Tuesday, October 4, 2011

More NIDA Hype: Vaccines for Addictions (NYT, 10/4/11)

The New York Times today published a story about research on vaccines to prevent or treat substance addictions. The tantalizing title: "An Addiction Vaccine, Tantalizingly Close." The problem? It's not only not close, it's looking more and more unlikely as time goes on. The article details the research career of Kim Janda, an immunologist at the Scripps Institute. Unfortunately, his dedicated quest to develop an effective vaccine for nicotine, alcohol, cocaine, methamphetamine or even obesity have all been dead ends. Often, research in rodents is tantalizing but then human studies are inevitably disappointing. Yet, he is said to be at the "vanguard of addiction research." No less a luminary than the inevitably quoted Drug War General and Director of the National Institute on Drug Abuse (NIDA) Nora Volkow naturally endorses this research, which they funded. Ummmhhh. What am I missing here? I wish that this research offered more promise than it appears to, but I'm afraid I see it on the back burner more than the vanguard.

 Dr. Janda commented that because there is so little available to help some of these addicts, people are desperate to hear something that gives them hope. I am sympathetic to the suffering of individuals with addiction and their loved ones, and I understand their desperation. I see it every day in my practice. Indeed as a physician I experience it, having to give them some pretty bad news about the dearth of highly effective treatments for stimulant addictions. (Note: contingency management, where patients are given rewards for staying abstinent and attending sessions is effective at improving engagement and retention. Whether those effects last very long is still unclear. Also high quality cognitive behavior therapy given to better prognosis addicts is beneficial. However, neither of these treatments is available in the community. The 12-step rehab widely available in the community probably has little if any long term effectiveness.) My interpretation is that non-treatment factors (legal sanctions, accumulating adverse consequences, pressure from others, growing up) are more important than treatment of any kind in determining whether a person will stop.

 Just to be clear, none of this is to say that funding basic and clinical research which has not yet yielded much in the way of clinical breakthroughs is not unique to addiction, and not a reason to decrease funding for it. For all of the billions of dollars put into research on treating solid cancers, for example, there is not much to show for it. In many cases, like cancer of the pancreas, brain or lung, there have been no significant advances at all. We still have no effective way to prevent or treat obesity or osteoarthritis. And yes, new treatments in these other areas that offer modest if any net benefit are also touted by a press looking for something big. So this type of thing seems pretty common in a society that looks to technological solutions for problems where changes in policy and regulation would arguably yield more. But I am concerned when the importance of research findings for treating addiction are exaggerated. I think giving hope that something new may become available has its place here as it does in other diseases. But I also think we have to be careful so we don't lose credibility among a public that is not accustomed to looking to science for an answer for addiction since the most widespread treatment is based on a spiritual transformation.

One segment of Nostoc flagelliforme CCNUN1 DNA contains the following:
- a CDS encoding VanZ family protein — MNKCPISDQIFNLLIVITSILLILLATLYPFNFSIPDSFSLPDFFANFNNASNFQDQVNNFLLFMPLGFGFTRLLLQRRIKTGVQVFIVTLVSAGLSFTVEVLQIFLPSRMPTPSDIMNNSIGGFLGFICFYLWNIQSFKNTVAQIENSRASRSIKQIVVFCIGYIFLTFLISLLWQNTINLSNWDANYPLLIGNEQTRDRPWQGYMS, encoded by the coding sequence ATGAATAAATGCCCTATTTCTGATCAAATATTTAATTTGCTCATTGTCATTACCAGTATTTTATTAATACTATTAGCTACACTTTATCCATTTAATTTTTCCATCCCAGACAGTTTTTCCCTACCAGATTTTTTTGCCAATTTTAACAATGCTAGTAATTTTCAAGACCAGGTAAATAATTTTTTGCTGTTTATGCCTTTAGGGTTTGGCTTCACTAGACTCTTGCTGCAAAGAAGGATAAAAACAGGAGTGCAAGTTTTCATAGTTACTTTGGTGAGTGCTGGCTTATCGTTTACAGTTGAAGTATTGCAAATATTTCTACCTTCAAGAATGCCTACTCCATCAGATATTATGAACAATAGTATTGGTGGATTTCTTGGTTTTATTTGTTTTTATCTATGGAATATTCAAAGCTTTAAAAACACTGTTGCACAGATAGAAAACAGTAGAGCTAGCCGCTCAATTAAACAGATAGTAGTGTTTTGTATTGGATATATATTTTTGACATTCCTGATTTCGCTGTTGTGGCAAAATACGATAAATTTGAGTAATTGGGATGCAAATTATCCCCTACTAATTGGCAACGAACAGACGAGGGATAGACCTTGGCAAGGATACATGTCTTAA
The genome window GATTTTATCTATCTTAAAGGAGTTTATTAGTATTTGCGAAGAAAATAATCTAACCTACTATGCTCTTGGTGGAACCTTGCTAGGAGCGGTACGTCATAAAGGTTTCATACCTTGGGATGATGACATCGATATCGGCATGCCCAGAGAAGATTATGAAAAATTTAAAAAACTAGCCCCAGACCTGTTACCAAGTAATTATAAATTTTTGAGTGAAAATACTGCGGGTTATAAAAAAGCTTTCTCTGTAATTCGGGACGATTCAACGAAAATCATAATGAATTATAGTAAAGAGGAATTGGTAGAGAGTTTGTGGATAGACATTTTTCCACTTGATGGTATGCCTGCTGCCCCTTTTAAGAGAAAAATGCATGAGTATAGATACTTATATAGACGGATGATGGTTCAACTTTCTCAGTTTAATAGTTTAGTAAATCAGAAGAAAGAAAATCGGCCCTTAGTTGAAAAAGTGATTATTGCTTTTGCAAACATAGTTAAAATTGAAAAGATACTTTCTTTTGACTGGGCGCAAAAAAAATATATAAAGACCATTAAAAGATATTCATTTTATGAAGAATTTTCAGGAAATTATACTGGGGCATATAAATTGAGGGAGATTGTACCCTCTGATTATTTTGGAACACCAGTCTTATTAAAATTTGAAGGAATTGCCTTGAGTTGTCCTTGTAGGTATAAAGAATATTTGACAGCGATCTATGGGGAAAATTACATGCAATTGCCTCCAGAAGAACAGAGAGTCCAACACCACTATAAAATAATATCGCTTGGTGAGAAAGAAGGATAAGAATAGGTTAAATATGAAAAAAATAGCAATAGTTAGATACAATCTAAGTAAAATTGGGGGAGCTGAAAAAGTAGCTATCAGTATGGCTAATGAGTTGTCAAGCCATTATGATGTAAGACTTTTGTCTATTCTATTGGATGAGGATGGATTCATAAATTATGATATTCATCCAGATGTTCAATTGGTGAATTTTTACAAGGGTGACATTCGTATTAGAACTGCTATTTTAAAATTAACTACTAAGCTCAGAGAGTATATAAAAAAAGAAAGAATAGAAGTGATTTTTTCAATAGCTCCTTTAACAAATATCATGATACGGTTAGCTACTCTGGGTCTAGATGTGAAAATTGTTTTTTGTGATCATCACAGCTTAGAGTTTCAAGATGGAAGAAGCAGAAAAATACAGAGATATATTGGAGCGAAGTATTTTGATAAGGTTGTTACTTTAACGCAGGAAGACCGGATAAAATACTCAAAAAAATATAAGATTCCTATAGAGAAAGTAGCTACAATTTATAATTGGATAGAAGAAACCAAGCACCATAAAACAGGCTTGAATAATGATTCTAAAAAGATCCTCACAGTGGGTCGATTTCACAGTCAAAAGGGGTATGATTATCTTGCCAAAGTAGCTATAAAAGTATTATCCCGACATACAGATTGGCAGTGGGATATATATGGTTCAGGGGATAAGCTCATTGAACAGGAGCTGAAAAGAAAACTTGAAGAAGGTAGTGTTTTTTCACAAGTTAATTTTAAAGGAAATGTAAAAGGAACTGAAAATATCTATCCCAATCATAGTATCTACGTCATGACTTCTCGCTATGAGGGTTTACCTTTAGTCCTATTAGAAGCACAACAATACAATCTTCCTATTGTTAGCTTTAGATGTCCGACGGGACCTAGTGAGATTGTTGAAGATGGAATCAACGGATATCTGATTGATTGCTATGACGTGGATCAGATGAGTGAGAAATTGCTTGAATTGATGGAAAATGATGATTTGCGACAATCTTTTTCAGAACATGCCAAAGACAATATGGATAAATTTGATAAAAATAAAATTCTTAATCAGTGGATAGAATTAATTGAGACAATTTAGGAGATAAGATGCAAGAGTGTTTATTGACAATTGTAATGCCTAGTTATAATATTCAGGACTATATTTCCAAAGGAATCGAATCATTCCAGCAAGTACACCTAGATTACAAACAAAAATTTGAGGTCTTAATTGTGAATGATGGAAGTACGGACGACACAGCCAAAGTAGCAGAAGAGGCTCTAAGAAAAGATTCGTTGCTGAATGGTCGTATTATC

One more quick note: Dr. Janda also made the unfortunate comment about addicts needing to "want to stop." In my experience, all addicts want to stop because being addicted is so miserable. But breaking up with cocaine is hard to do. Changing behavior of any type is very hard to do. We aren't very good at it, and we are overall pretty poor at helping others change health behavior and maintain the change. It's possible, it happens more often than we might even expect, but when it doesn't happen it's just too easy to blame the victim as "not wanting to change." And it's too scary to realize that sometimes it's impossible to change even when your life depends on it. Just ask the smokers inhaling through their tracheostomy tubes after having treatment for throat cancer. How terrifying is it to watch yourself die of a behavioral disorder that you abhor and despise and want desperately to change?


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